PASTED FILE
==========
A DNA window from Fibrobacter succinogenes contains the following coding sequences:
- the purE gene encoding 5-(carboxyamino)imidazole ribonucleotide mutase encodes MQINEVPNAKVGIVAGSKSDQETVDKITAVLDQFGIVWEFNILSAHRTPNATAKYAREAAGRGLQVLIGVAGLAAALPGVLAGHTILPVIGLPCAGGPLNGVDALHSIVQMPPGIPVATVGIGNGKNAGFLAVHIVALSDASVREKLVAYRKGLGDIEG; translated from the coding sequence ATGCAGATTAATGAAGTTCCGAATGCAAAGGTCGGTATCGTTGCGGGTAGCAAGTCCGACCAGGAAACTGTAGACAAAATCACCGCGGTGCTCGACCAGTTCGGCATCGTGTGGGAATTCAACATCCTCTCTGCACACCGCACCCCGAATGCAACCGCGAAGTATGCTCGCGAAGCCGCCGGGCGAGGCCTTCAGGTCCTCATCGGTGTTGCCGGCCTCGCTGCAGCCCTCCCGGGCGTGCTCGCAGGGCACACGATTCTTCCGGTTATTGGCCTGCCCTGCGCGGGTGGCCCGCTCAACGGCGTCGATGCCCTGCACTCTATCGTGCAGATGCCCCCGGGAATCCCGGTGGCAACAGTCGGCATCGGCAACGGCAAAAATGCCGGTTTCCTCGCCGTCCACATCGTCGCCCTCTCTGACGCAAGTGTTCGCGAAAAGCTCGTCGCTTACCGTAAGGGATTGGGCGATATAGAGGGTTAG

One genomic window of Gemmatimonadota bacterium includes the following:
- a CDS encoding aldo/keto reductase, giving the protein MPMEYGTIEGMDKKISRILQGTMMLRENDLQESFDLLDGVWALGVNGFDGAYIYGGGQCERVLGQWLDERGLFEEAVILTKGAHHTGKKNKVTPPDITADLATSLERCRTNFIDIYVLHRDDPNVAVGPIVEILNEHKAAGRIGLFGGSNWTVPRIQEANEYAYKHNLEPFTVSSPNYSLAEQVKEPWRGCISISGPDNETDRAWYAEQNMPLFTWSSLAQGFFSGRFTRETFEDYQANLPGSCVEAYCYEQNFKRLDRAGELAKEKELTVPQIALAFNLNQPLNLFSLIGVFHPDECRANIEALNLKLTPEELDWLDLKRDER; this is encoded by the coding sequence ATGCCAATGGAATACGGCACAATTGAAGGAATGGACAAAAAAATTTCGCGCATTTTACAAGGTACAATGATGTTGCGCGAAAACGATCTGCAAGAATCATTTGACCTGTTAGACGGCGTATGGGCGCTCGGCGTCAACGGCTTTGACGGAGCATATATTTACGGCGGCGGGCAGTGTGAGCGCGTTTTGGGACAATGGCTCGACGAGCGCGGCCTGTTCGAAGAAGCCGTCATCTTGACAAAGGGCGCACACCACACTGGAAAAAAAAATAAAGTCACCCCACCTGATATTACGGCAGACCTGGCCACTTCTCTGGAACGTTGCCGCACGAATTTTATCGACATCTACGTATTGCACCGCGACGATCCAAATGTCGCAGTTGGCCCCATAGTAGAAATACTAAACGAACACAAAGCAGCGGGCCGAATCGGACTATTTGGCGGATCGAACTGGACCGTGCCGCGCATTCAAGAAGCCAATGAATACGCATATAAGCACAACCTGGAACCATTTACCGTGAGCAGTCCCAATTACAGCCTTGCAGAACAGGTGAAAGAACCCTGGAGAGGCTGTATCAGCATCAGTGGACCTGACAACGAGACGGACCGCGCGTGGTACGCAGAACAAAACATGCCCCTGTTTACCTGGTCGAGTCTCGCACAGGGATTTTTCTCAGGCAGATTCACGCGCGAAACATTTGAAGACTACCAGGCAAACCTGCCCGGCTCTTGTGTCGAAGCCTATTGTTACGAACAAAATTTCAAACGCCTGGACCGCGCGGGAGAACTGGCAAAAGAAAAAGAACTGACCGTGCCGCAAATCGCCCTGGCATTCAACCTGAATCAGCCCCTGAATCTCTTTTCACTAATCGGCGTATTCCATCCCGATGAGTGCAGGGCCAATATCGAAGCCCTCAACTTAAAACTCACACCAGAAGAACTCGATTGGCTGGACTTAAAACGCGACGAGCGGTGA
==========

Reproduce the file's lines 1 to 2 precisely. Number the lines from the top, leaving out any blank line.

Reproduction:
A DNA window from Fibrobacter succinogenes contains the following coding sequences:
- the purE gene encoding 5-(carboxyamino)imidazole ribonucleotide mutase encodes MQINEVPNAKVGIVAGSKSDQETVDKITAVLDQFGIVWEFNILSAHRTPNATAKYAREAAGRGLQVLIGVAGLAAALPGVLAGHTILPVIGLPCAGGPLNGVDALHSIVQMPPGIPVATVGIGNGKNAGFLAVHIVALSDASVREKLVAYRKGLGDIEG; translated from the coding sequence ATGCAGATTAATGAAGTTCCGAATGCAAAGGTCGGTATCGTTGCGGGTAGCAAGTCCGACCAGGAAACTGTAGACAAAATCACCGCGGTGCTCGACCAGTTCGGCATCGTGTGGGAATTCAACATCCTCTCTGCACACCGCACCCCGAATGCAACCGCGAAGTATGCTCGCGAAGCCGCCGGGCGAGGCCTTCAGGTCCTCATCGGTGTTGCCGGCCTCGCTGCAGCCCTCCCGGGCGTGCTCGCAGGGCACACGATTCTTCCGGTTATTGGCCTGCCCTGCGCGGGTGGCCCGCTCAACGGCGTCGATGCCCTGCACTCTATCGTGCAGATGCCCCCGGGAATCCCGGTGGCAACAGTCGGCATCGGCAACGGCAAAAATGCCGGTTTCCTCGCCGTCCACATCGTCGCCCTCTCTGACGCAAGTGTTCGCGAAAAGCTCGTCGCTTACCGTAAGGGATTGGGCGATATAGAGGGTTAG